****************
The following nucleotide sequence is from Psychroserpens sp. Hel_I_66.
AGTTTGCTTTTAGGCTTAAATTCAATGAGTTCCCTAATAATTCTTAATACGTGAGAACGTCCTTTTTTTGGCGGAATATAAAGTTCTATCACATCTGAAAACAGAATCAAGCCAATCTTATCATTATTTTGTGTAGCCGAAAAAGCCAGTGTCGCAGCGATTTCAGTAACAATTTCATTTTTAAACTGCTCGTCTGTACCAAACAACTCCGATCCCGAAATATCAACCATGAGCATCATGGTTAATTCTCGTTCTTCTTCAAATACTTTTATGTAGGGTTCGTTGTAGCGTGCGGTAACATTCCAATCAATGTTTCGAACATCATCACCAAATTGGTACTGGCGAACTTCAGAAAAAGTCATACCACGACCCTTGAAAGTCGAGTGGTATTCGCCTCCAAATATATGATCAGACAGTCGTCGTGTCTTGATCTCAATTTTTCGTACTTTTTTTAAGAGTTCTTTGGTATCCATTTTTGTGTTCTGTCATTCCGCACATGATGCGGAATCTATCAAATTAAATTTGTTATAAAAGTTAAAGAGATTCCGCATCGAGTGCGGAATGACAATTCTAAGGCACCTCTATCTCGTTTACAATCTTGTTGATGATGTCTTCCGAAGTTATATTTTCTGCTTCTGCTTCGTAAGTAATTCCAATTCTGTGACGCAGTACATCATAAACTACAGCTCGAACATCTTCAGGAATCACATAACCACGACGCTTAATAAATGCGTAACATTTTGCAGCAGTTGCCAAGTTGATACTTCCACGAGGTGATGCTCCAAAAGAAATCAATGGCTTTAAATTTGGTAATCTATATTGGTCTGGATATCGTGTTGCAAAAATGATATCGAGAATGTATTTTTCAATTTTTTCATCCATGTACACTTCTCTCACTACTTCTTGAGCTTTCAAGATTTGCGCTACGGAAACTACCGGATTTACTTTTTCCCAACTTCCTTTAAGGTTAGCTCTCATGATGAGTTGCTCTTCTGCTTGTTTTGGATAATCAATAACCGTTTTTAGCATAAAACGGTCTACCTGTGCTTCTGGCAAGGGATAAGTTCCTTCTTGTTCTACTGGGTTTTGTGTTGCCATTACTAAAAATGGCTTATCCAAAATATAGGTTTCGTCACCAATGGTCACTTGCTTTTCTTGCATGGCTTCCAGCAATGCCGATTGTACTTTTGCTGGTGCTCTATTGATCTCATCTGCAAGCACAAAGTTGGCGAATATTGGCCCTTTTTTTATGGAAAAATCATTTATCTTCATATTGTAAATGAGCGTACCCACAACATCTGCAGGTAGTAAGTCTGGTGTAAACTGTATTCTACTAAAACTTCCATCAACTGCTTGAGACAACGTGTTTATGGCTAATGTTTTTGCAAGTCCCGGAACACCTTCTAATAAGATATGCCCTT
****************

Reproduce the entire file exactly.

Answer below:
The following nucleotide sequence is from Psychroserpens sp. Hel_I_66.
AGTTTGCTTTTAGGCTTAAATTCAATGAGTTCCCTAATAATTCTTAATACGTGAGAACGTCCTTTTTTTGGCGGAATATAAAGTTCTATCACATCTGAAAACAGAATCAAGCCAATCTTATCATTATTTTGTGTAGCCGAAAAAGCCAGTGTCGCAGCGATTTCAGTAACAATTTCATTTTTAAACTGCTCGTCTGTACCAAACAACTCCGATCCCGAAATATCAACCATGAGCATCATGGTTAATTCTCGTTCTTCTTCAAATACTTTTATGTAGGGTTCGTTGTAGCGTGCGGTAACATTCCAATCAATGTTTCGAACATCATCACCAAATTGGTACTGGCGAACTTCAGAAAAAGTCATACCACGACCCTTGAAAGTCGAGTGGTATTCGCCTCCAAATATATGATCAGACAGTCGTCGTGTCTTGATCTCAATTTTTCGTACTTTTTTTAAGAGTTCTTTGGTATCCATTTTTGTGTTCTGTCATTCCGCACATGATGCGGAATCTATCAAATTAAATTTGTTATAAAAGTTAAAGAGATTCCGCATCGAGTGCGGAATGACAATTCTAAGGCACCTCTATCTCGTTTACAATCTTGTTGATGATGTCTTCCGAAGTTATATTTTCTGCTTCTGCTTCGTAAGTAATTCCAATTCTGTGACGCAGTACATCATAAACTACAGCTCGAACATCTTCAGGAATCACATAACCACGACGCTTAATAAATGCGTAACATTTTGCAGCAGTTGCCAAGTTGATACTTCCACGAGGTGATGCTCCAAAAGAAATCAATGGCTTTAAATTTGGTAATCTATATTGGTCTGGATATCGTGTTGCAAAAATGATATCGAGAATGTATTTTTCAATTTTTTCATCCATGTACACTTCTCTCACTACTTCTTGAGCTTTCAAGATTTGCGCTACGGAAACTACCGGATTTACTTTTTCCCAACTTCCTTTAAGGTTAGCTCTCATGATGAGTTGCTCTTCTGCTTGTTTTGGATAATCAATAACCGTTTTTAGCATAAAACGGTCTACCTGTGCTTCTGGCAAGGGATAAGTTCCTTCTTGTTCTACTGGGTTTTGTGTTGCCATTACTAAAAATGGCTTATCCAAAATATAGGTTTCGTCACCAATGGTCACTTGCTTTTCTTGCATGGCTTCCAGCAATGCCGATTGTACTTTTGCTGGTGCTCTATTGATCTCATCTGCAAGCACAAAGTTGGCGAATATTGGCCCTTTTTTTATGGAAAAATCATTTATCTTCATATTGTAAATGAGCGTACCCACAACATCTGCAGGTAGTAAGTCTGGTGTAAACTGTATTCTACTAAAACTTCCATCAACTGCTTGAGACAACGTGTTTATGGCTAATGTTTTTGCAAGTCCCGGAACACCTTCTAATAAGATATGCCCTT